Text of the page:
Airports in more poorly organised countries offer less protection to the easily gulled. And airlines generally charge flagrant ripoff prices on everything.

If you live somewhere (like the British Isles or Scandinavia) with high sin taxes, it's almost always wise to buy as many cigarettes and as much hard liquor as you can in duty free shops. There's rarely any significant saving on anything other than things that attract sin taxes, and the quirks of international pricing can often make even these savings irrelevant for some shoppers. If you live siomewhere with low sin taxes, duty free rarely makes any sense.

Nonetheless, airports (as distinct from planes) can often be useful places to shop if you've got better things to do in the country concerned than hang round bleeding shops all day. There's lots of odd varieties of Dutch cheese, for example, Mrs F and I always pick up at Schiphol that you can't find in our local supermarket.
flanneruk is offline  
May 31st, 2008, 04:56 AM
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I assume everything in the UK is considered sin then, judging by the prices even without the poor exchange rate.
Carrybean is offline  
May 31st, 2008, 11:52 AM
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Cigarettes and occasionally some cosmetics are much cheaper at duty free. Cigarettes are not really a bargain at LHR however.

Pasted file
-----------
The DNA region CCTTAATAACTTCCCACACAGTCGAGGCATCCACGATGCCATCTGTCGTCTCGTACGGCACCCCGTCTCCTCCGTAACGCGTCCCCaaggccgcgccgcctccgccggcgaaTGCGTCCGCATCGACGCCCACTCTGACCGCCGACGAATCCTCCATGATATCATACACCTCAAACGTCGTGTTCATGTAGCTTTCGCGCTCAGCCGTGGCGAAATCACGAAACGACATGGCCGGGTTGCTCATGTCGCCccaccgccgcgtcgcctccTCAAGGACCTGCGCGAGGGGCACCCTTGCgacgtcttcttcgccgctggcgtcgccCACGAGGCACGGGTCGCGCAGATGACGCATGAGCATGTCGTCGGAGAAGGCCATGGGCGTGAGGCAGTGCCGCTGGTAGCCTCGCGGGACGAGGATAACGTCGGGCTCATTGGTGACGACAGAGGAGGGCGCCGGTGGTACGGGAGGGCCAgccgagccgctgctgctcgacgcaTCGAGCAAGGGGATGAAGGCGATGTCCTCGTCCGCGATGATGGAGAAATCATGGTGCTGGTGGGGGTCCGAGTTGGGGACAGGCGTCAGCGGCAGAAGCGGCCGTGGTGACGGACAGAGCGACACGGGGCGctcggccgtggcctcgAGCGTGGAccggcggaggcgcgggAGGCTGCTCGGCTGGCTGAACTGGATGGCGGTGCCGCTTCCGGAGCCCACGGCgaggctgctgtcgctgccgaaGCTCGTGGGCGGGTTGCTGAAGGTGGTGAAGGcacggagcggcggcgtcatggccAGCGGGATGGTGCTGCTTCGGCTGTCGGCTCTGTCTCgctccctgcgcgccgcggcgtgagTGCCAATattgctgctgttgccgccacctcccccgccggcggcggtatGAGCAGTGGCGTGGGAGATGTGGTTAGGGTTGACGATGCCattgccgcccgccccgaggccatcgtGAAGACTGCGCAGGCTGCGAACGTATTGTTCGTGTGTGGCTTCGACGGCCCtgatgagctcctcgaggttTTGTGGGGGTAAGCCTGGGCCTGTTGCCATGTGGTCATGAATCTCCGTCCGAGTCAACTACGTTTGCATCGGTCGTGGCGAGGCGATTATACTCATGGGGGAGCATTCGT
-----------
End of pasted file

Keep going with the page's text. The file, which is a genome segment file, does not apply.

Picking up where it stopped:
cherrybomb is offline  
May 31st, 2008, 01:02 PM
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Booze is always cheaper from the plane Duty Free catalog when compared to the ground Duty Free shop's prices.

But the airline duty free catalogs have very limited selection and it's pretty much the most popular brands.
AAFrequentFlyer is offline  
Jun 1st, 2008, 03:04 AM
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When looking at the prices for booze, bear in mind the size of the bottle. Most duty free bottles are 1 liter. In the US, most retail bottles are 750 ml, and in Europe, most clock in at 700 ml.

I find that, in Europe, the airport prices are usually very competitive on a volume basis. And, I find the selection at some of the airports to be very good, particularly for Scotch. I find this the case even when the items are not really duty free - usually advertised as "tax free for everyone".

In the US, I find that the selection is usually pretty poor, and the bargains harder to find, when compared to normal US retail prices.
travelgourmet is online now  
Jun 1st, 2008, 06:37 PM
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Yesterday I saw a bottle of Chilean wine marked $20 at our local store. I had paid $10 (based on the black market exchange rate) for the same wine at the Caracas duty free shop in March. When we drank the wine we thought it would be a $20 bottle in our high sin tax market.